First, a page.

Gaza City (CNN) -- Warplanes, drones and rockets criss-crossed the sky over Gaza for the sixth day Monday as Israel pressed its air offensive against Gaza militants. Hamas leader Khaled Meshaal vowed continued resistance against what he called a "criminal enemy."

"We do not want escalation nor do we call for a ground war," he told reporters at a news conference. "But we are not afraid of it nor will we back down."

In Israel, air raid sirens wailed throughout the day and troops shepherded residents into bomb shelters as rockets arced overhead. In Gaza City, rockets streaked away toward Israel as smoke and fire poured from buildings struck by Israeli warplanes or drones. Most businesses were closed, the streets largely empty.

At least two people died Monday afternoon in a strike on a Gaza City office building used by some media outlets, according to Palestinian sources. Ramez Harb, information leader of the military media office of Palestinian Islamic Jihad, died in the attack, the sources said. Among the wounded were two children, the sources said.

The IDF said the strike targeted four senior Islamic Jihad members who it said were hiding in the building, including the information chief. Map: IsraelMap: Israel CNN crew takes cover from rockets on air Israeli and Palestinian discuss conflict

The military described the others as key figures in military training, attack planning, long-range rocket operations and arms manufacturing within the organization.

Israeli forces, who targeted the same building on Sunday, said on Twitter that the officials were using reporters as human shields.

"We targeted only the 2nd floor, which is where the senior terrorists were," the IDF said on Twitter. "The rest of the building was unharmed. Direct hit confirmed."

Palestinian health officials said 97 people have died and 750 have been wounded in Gaza since Israel's offensive -- sparked by months of what Israel characterized as incessant rocket attacks by militants -- began six days ago. Israeli officials say three people have died and 68 have been wounded in Israel as the result of rocket fire from Gaza.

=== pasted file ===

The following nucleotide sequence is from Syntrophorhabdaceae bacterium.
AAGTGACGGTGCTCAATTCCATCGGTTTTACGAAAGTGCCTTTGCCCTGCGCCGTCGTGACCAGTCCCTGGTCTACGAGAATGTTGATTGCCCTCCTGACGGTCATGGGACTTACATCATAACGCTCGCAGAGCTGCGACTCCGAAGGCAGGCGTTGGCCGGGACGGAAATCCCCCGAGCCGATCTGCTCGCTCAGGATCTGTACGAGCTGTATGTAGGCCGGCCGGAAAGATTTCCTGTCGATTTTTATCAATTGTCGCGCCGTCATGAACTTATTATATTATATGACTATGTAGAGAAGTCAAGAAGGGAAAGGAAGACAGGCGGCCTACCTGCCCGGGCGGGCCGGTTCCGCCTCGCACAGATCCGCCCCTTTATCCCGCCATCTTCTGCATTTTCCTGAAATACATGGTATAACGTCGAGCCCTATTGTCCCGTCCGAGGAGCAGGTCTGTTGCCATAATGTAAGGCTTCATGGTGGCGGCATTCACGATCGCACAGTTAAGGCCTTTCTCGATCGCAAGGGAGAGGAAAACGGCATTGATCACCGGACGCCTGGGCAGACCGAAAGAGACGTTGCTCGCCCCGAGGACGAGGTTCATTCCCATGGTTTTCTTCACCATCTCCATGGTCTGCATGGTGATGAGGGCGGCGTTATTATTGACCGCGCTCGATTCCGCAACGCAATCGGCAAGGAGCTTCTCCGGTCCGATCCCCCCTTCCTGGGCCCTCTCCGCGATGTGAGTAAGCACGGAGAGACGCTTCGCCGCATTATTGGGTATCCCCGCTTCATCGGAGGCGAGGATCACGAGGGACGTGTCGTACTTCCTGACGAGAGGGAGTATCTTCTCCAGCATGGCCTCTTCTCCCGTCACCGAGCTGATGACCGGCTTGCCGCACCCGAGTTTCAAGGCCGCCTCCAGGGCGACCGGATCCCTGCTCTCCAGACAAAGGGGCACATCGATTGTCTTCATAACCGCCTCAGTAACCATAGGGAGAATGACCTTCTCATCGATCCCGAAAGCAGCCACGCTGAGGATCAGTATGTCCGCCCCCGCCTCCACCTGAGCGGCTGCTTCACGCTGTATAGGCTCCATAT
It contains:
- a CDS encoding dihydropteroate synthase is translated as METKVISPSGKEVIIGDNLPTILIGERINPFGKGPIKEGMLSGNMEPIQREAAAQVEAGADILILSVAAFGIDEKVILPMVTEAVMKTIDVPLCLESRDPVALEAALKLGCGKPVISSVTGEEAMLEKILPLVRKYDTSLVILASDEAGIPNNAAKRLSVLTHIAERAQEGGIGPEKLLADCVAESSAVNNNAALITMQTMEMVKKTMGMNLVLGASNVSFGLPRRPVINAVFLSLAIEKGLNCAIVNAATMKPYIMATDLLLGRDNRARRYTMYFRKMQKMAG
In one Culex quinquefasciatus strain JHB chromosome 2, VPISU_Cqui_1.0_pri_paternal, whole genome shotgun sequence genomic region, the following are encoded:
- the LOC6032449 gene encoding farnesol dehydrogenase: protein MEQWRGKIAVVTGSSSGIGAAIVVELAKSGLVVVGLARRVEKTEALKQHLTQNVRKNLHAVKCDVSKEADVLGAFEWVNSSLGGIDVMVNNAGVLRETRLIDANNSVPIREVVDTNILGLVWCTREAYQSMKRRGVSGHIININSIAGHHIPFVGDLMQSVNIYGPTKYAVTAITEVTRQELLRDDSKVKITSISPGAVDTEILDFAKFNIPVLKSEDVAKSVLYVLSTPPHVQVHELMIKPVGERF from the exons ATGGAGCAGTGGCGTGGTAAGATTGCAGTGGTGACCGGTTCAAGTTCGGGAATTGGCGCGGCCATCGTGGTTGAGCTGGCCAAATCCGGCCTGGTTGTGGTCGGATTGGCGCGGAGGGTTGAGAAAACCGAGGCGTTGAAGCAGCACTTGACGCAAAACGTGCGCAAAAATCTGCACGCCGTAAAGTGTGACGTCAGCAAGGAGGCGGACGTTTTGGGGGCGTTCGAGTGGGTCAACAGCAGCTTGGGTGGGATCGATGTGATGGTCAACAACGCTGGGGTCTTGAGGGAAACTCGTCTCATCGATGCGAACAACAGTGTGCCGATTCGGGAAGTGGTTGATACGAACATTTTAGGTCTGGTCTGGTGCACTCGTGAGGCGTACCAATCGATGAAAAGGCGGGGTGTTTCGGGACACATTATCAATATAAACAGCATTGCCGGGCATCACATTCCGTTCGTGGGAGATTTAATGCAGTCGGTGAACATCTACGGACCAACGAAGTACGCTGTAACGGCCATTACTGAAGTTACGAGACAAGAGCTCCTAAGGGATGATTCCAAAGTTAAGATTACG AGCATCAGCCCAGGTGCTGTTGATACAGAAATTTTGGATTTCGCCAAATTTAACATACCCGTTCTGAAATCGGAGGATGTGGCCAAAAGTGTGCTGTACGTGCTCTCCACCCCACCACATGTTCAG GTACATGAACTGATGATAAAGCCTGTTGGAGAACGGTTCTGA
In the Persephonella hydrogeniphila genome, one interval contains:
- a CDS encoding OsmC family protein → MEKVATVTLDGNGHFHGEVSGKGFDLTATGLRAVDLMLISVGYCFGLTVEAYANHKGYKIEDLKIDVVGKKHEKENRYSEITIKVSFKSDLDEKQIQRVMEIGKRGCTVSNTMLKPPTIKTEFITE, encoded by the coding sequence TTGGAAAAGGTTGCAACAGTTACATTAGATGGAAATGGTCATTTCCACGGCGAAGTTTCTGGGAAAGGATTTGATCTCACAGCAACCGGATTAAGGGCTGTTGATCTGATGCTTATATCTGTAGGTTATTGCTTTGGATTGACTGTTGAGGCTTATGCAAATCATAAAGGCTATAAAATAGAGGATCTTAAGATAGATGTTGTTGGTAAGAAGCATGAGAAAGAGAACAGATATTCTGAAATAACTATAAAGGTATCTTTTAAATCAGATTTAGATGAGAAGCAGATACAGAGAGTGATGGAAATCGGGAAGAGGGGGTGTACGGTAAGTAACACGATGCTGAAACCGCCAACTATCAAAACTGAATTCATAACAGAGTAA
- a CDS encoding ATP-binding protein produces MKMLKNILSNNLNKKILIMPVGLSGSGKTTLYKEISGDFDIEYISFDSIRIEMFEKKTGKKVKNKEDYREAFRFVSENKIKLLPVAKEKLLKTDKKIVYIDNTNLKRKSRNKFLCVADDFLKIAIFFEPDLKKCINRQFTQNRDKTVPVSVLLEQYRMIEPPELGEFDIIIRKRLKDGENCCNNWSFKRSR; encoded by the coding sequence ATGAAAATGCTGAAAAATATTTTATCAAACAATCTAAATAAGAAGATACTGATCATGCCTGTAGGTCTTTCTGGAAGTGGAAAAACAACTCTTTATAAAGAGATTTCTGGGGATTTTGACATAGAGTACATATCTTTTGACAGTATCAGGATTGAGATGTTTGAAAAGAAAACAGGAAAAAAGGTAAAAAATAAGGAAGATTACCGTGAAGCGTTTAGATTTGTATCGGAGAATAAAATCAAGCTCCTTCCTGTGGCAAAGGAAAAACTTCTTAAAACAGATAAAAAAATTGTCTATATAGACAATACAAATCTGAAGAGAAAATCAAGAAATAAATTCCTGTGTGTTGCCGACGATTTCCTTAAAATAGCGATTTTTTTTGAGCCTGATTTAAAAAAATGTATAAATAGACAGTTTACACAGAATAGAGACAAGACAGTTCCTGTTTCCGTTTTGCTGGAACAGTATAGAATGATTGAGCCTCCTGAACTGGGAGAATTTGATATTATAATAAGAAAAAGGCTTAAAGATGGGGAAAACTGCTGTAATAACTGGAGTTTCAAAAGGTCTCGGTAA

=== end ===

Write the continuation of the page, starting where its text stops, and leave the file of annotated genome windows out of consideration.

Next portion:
Despite the violence, a general in Egyptian intelligence involved in talks to broker a cease-fire expressed optimism Monday that a deal to stop hostilities could be reached.

The general told CNN that Hamas gave Israel its conditions for a cease-fire through an intermediary, intelligence chief Mohamed Shehata.

"We are optimistic about the negotiations so far," the general said.

No details of the conditions were immediately available, nor was there any immediate confirmation of the letter from Israel.

Earlier, senior Palestinian negotiator Nabil Shaath said Hamas is demanding that Israel stop the airstrikes and end its long blockade of Gaza.

Hamas wants Israel to stop targeting the leadership of Palestinian factions and to expand the waters Palestinian fishermen are allowed to trawl from three miles offshore to 30, said Shaath, who is also a Fatah leader.

"The attempt is to reach a real stable situation. That's why they are asking for commitment on Israeli typical aggression and periodic incursions and constant shooting and firing at the fishermen in the sea," he said.

The territory has been under a crippling economic embargo since Hamas won control of the territory from the Fatah-led Palestinian Authority, which controls the West Bank.

Hamas, a militant fundamentalist Islamic organization, took political control of the Palestinian territory in 2007 after a landslide election. The United States, Israel and the European Union say it is a terrorist group.

Israel, meanwhile, has demanded an end to the rocket attacks.